If a court determines that a claimant is eligible for an award of attorneys‘ fees, then the court must decide whether the claimant is entitled to such an award. Lovell v. Alderete, 630 F.2d 428, 431 (5th Cir. 1980) (“Once a plaintiff has substantially prevailed and thus become eligible for an award of attorney‘s fees, a court should determine whether the plaintiff is entitled to the award in light of [four] criteria . . .”);[3] Brayton, 641 F.3d at 524 (if a court determines that a plaintiff “substantially prevailed," then “the court proceeds to the entitlement prong and considers a variety of factors to determine whether the plaintiff should receive fees.") (emphasis in Brayton) (citation omitted). To determine whether a plaintiff is entitled to fees and costs under FOIA, a court considers four factors: (1) the public benefit derived from the case; (2) the commercial benefit to the plaintiff; (3) the nature of the plaintiff‘s interest in the records; and (4) the reasonableness of the agency‘s withholding of the requested documents. Chilivis v. S.E.C., 673 F.2d 1205, 1212 n.16 (11th Cir. 1982); Lovell, 630 F.2d at 431-32. A court “may consider any relevant equitable factors that may affect its balancing" of the criteria, and a court must evaluate the criteria “in light of the fundamental legislative policies underlying" FOIA. Lovell, 630 F.2d at 431; see Nix v. United States, 572 F.2d 998, 1007 (4th Cir. 1978) (“[A]n award of attorney‘s fees is not automatic, but is to be made where doing so will encourage fulfillment of the purposes of FOIA.").

         If a court determines that a party is both eligible and entitled to receive fees, then the party “must submit his fee bill to the court for its scrutiny of the reasonableness of (a) the number of hours expended and (b) the hourly fee claimed." Long v. U.S. I.R.S., 932 F.2d 1309, 1313-14 (9th Cir. 1991); Judicial Watch, Inc. v. U.S. Dep't of Commerce, 470 F.3d 363 (D.C. Cir. 2006) (explaining that district courts retain the discretion to modify a fee award based on the reasonableness of the request and the particular facts of the case); see also Norman v. Hous. Auth. of City of Montgomery, 836 F.2d 1292, 1303 (11th Cir. 1988) (“Occasionally, evidentiary hearings are necessary" when district courts evaluate the reasonableness of attorneys‘ fees.).[4] If the rate applied and total hours are reasonable in light of the difficulty of the case and the skill of the attorneys involved, then there is a “strong presumption" that the claimed fee “represents a reasonable award." Long, 932 F.2d at 1314. A district court awarding fees and costs “should provide a detailed account of how it arrive[d] at appropriate figures for the number of hours reasonably expended and a reasonable hourly rate." Long, 932 F.32d at 1314 (internal quotations omitted).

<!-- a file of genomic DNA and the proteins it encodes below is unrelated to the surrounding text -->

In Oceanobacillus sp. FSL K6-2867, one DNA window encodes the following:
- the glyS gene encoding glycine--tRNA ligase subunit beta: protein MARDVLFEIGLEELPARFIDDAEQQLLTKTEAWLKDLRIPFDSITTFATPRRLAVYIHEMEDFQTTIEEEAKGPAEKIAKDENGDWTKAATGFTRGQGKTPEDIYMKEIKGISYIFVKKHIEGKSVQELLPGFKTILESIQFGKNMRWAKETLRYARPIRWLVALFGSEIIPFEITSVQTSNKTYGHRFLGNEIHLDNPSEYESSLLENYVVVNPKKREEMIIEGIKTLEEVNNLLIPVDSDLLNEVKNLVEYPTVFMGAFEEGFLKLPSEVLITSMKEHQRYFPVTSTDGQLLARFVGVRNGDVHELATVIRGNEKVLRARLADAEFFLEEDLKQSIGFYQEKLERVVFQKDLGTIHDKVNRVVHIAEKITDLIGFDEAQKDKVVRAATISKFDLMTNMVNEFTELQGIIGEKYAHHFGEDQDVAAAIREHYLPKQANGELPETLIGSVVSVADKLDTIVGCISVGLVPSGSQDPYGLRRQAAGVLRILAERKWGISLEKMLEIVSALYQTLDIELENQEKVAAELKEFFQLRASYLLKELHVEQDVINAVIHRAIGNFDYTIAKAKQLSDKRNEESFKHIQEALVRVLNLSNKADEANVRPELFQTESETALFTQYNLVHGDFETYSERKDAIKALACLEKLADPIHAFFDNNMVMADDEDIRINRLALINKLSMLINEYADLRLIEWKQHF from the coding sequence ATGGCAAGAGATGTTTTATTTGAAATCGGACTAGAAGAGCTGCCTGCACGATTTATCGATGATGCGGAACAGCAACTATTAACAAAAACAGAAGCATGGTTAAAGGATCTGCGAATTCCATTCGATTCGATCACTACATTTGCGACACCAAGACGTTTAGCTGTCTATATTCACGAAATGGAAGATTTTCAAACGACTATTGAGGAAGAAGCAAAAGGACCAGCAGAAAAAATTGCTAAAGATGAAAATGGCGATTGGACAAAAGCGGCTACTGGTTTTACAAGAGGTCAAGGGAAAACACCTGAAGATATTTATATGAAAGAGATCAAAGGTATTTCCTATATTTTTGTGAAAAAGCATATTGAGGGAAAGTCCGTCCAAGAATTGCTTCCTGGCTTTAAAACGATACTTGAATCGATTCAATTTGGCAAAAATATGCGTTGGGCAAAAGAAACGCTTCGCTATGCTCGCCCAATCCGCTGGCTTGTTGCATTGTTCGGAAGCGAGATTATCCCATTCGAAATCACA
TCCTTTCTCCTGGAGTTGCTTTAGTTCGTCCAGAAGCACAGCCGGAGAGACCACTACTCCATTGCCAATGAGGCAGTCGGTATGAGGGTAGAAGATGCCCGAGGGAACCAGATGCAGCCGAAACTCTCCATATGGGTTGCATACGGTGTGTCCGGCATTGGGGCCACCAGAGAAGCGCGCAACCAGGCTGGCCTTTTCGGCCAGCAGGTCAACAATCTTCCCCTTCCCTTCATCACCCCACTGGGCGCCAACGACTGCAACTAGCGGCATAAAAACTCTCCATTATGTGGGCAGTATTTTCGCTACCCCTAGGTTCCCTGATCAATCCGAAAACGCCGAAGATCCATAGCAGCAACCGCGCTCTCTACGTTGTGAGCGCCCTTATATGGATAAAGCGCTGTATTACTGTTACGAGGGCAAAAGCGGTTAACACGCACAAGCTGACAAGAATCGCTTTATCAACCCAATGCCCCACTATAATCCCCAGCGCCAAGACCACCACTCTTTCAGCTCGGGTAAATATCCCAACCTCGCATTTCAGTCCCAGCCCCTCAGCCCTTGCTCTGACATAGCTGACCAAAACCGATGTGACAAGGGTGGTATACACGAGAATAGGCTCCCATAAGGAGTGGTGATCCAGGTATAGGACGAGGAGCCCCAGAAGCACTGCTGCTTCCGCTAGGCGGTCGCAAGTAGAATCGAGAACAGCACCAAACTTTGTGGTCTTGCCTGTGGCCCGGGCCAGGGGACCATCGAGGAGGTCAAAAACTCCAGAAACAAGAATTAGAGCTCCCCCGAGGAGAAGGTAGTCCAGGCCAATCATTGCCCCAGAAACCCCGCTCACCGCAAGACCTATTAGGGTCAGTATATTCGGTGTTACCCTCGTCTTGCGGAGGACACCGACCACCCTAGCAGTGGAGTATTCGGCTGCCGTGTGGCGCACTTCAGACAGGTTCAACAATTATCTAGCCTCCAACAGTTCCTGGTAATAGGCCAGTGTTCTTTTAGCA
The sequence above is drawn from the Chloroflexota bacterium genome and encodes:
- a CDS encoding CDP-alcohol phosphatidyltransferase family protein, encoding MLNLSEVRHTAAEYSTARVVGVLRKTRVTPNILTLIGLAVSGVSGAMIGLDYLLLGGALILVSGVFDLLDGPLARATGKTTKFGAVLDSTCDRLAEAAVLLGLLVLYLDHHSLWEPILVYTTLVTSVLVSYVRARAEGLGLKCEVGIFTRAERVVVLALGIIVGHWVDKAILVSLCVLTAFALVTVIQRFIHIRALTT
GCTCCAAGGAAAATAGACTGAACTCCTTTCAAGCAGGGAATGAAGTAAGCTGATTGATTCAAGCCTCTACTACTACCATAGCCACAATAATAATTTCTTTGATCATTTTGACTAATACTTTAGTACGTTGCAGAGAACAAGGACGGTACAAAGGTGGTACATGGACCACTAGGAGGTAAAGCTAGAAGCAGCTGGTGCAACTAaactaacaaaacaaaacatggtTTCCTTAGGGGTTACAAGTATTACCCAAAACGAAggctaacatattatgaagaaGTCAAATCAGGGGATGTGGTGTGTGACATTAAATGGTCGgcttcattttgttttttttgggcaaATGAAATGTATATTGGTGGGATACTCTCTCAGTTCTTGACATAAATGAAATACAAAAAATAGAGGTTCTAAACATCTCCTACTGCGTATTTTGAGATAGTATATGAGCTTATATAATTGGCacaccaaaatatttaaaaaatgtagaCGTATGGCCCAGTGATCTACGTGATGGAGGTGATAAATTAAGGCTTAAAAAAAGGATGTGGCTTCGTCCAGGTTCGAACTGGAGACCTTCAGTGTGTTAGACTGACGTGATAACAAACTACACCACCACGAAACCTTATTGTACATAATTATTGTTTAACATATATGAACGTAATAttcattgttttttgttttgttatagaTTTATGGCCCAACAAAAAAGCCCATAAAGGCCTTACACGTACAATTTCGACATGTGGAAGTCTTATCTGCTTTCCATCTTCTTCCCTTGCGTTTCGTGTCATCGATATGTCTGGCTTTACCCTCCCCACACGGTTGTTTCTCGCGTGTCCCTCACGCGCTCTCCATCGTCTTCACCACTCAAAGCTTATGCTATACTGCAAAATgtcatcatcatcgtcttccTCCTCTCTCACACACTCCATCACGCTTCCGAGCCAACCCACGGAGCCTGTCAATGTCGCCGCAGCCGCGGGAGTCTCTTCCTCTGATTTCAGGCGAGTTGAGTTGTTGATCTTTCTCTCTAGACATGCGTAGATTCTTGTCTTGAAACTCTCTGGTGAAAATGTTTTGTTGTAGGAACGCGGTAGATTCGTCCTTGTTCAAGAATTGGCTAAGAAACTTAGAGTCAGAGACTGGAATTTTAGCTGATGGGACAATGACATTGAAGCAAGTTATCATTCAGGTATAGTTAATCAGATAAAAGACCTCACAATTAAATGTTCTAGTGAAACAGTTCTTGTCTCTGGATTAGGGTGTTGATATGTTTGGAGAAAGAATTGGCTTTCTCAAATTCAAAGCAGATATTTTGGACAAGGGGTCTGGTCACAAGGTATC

III. ANALYSIS

         A. Eligibility

         Mr. Siegelman asserts that he is eligible for an award of attorneys‘ fees because the Court conducted an in camera review and subsequently issued a show cause order that led OPR to release 34 redacted pages of the ROI. (Doc. 30, p. 5). OPR argues that Mr. Siegelman is not eligible for an award of attorney‘s fees because there is no court order constituting judicial relief, and the release of only 34 pages is insubstantial. (Doc. 32, pp. 10-11).

         Although OPR correctly asserts that the Court did not unconditionally order the release of the 34 redacted pages of the ROI, OPR‘s argument is based on a snapshot taken from the claimant‘s protracted effort to obtain the ROI and this Court‘s orders relating to that effort. When Mr. Siegelman first requested the ROI in June of 2015, within one week, OPR notified Mr. Siegelman of its decision to withhold the ROI in its entirety. When Mr. Siegelman appealed OPR‘s decision administratively, OIP affirmed OPR‘s decision to withhold the ROI in its entirety pursuant to three FOIA exemptions. After Mr. Siegelman filed this lawsuit, on July 26, 2016 (more than one year after Mr. Siegelman requested the ROI), OPR, having made “a line-by-line segregability analysis of the ROI," voluntarily produced to Mr. Siegelman three pages from the ROI consisting of the title page and OPR‘s analytical framework. After evaluating the declaration that OPR presented in support of its decision to release only three pages of the ROI, the Court likewise made a line-by-line segregability analysis of the ROI and issued a five-page order detailing the information in the ROI that was not subject to the exemptions on which OPR based its decision to withhold everything other than the title page and OPR‘s analytical framework. The Court ordered OPR “to SHOW CAUSE by February 23, 2018 why the portions of the report identified above are subject to the FOIA exemptions claimed and cannot be segregated and produced, or to produce those portions of the report to the plaintiff." (Doc. 26, p. 5). Nearly three years after Mr. Siegelman requested the ROI, OPR produced 34 redacted pages to Mr. Siegelman on February 23, 2018. (Doc. 26, p. 5; Doc. 27).

         On this record, the absence of an unconditional order does not render Mr. Siegelman ineligible for an award of fees. In a decision on which the Court of Appeals relied in Lovell, the ...